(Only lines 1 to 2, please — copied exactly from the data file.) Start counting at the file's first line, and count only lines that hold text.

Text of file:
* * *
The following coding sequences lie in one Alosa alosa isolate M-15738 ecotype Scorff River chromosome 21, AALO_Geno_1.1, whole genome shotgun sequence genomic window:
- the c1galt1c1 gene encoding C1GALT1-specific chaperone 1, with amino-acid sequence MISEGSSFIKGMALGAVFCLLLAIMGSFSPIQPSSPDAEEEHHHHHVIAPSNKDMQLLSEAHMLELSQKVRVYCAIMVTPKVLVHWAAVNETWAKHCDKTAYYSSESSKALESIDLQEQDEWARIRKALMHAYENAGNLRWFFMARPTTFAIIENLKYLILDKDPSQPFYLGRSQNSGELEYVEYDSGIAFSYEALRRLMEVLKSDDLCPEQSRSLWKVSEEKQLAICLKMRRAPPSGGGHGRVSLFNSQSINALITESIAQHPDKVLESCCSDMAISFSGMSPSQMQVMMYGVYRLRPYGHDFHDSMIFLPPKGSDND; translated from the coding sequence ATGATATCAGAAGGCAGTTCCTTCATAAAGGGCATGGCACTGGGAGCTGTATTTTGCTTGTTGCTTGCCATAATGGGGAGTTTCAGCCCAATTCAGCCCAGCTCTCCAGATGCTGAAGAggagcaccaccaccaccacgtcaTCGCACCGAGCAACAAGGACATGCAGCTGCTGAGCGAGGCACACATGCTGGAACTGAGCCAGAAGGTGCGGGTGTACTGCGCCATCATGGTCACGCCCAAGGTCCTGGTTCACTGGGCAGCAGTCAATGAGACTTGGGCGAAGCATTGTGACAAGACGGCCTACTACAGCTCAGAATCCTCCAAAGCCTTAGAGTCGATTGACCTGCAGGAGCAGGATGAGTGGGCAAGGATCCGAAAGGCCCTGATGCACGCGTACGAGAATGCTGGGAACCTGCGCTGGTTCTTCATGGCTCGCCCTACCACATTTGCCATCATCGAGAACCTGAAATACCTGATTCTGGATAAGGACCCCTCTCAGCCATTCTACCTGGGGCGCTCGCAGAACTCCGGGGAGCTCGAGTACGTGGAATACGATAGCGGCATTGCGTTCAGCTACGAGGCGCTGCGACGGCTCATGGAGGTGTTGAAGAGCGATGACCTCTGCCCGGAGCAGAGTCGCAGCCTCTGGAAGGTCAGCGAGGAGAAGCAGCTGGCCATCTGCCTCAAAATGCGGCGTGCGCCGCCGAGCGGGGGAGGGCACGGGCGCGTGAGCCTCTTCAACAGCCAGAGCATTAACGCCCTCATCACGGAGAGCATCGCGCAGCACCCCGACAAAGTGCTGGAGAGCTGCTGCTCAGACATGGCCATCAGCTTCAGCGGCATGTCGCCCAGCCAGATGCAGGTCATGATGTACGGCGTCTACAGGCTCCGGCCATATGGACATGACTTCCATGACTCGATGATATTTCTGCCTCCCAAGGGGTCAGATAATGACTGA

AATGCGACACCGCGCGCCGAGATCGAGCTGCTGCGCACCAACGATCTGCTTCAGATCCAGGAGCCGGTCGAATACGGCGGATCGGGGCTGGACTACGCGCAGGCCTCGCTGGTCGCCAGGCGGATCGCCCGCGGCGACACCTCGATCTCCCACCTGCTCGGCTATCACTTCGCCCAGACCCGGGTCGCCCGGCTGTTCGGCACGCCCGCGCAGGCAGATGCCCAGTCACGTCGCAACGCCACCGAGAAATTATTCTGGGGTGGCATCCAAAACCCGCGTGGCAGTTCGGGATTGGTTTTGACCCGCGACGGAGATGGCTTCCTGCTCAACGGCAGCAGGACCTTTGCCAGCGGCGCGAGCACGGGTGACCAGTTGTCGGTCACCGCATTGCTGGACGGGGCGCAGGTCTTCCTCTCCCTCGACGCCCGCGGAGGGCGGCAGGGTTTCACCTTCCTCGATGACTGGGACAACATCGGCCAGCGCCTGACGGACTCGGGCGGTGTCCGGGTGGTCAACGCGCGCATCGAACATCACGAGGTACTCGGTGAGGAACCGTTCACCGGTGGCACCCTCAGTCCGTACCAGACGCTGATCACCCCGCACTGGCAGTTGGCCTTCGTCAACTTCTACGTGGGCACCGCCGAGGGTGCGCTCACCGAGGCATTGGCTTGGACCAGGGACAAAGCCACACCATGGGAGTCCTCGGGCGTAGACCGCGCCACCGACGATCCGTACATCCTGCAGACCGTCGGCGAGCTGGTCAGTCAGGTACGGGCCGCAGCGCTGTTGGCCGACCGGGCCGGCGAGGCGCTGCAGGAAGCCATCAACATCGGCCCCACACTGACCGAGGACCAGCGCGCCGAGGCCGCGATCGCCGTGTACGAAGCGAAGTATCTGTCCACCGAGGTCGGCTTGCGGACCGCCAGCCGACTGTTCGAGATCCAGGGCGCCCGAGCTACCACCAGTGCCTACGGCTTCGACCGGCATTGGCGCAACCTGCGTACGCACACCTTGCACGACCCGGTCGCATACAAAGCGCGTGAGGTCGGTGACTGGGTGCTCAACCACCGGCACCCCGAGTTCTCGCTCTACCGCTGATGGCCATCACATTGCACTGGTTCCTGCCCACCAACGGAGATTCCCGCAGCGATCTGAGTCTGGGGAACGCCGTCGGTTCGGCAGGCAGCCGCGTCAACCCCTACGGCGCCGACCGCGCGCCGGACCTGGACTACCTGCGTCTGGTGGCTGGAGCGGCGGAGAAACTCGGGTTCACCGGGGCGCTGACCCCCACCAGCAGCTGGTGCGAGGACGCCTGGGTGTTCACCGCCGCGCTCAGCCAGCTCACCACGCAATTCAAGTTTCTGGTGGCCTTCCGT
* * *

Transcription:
The following coding sequences lie in one Alosa alosa isolate M-15738 ecotype Scorff River chromosome 21, AALO_Geno_1.1, whole genome shotgun sequence genomic window:
- the c1galt1c1 gene encoding C1GALT1-specific chaperone 1, with amino-acid sequence MISEGSSFIKGMALGAVFCLLLAIMGSFSPIQPSSPDAEEEHHHHHVIAPSNKDMQLLSEAHMLELSQKVRVYCAIMVTPKVLVHWAAVNETWAKHCDKTAYYSSESSKALESIDLQEQDEWARIRKALMHAYENAGNLRWFFMARPTTFAIIENLKYLILDKDPSQPFYLGRSQNSGELEYVEYDSGIAFSYEALRRLMEVLKSDDLCPEQSRSLWKVSEEKQLAICLKMRRAPPSGGGHGRVSLFNSQSINALITESIAQHPDKVLESCCSDMAISFSGMSPSQMQVMMYGVYRLRPYGHDFHDSMIFLPPKGSDND; translated from the coding sequence ATGATATCAGAAGGCAGTTCCTTCATAAAGGGCATGGCACTGGGAGCTGTATTTTGCTTGTTGCTTGCCATAATGGGGAGTTTCAGCCCAATTCAGCCCAGCTCTCCAGATGCTGAAGAggagcaccaccaccaccacgtcaTCGCACCGAGCAACAAGGACATGCAGCTGCTGAGCGAGGCACACATGCTGGAACTGAGCCAGAAGGTGCGGGTGTACTGCGCCATCATGGTCACGCCCAAGGTCCTGGTTCACTGGGCAGCAGTCAATGAGACTTGGGCGAAGCATTGTGACAAGACGGCCTACTACAGCTCAGAATCCTCCAAAGCCTTAGAGTCGATTGACCTGCAGGAGCAGGATGAGTGGGCAAGGATCCGAAAGGCCCTGATGCACGCGTACGAGAATGCTGGGAACCTGCGCTGGTTCTTCATGGCTCGCCCTACCACATTTGCCATCATCGAGAACCTGAAATACCTGATTCTGGATAAGGACCCCTCTCAGCCATTCTACCTGGGGCGCTCGCAGAACTCCGGGGAGCTCGAGTACGTGGAATACGATAGCGGCATTGCGTTCAGCTACGAGGCGCTGCGACGGCTCATGGAGGTGTTGAAGAGCGATGACCTCTGCCCGGAGCAGAGTCGCAGCCTCTGGAAGGTCAGCGAGGAGAAGCAGCTGGCCATCTGCCTCAAAATGCGGCGTGCGCCGCCGAGCGGGGGAGGGCACGGGCGCGTGAGCCTCTTCAACAGCCAGAGCATTAACGCCCTCATCACGGAGAGCATCGCGCAGCACCCCGACAAAGTGCTGGAGAGCTGCTGCTCAGACATGGCCATCAGCTTCAGCGGCATGTCGCCCAGCCAGATGCAGGTCATGATGTACGGCGTCTACAGGCTCCGGCCATATGGACATGACTTCCATGACTCGATGATATTTCTGCCTCCCAAGGGGTCAGATAATGACTGA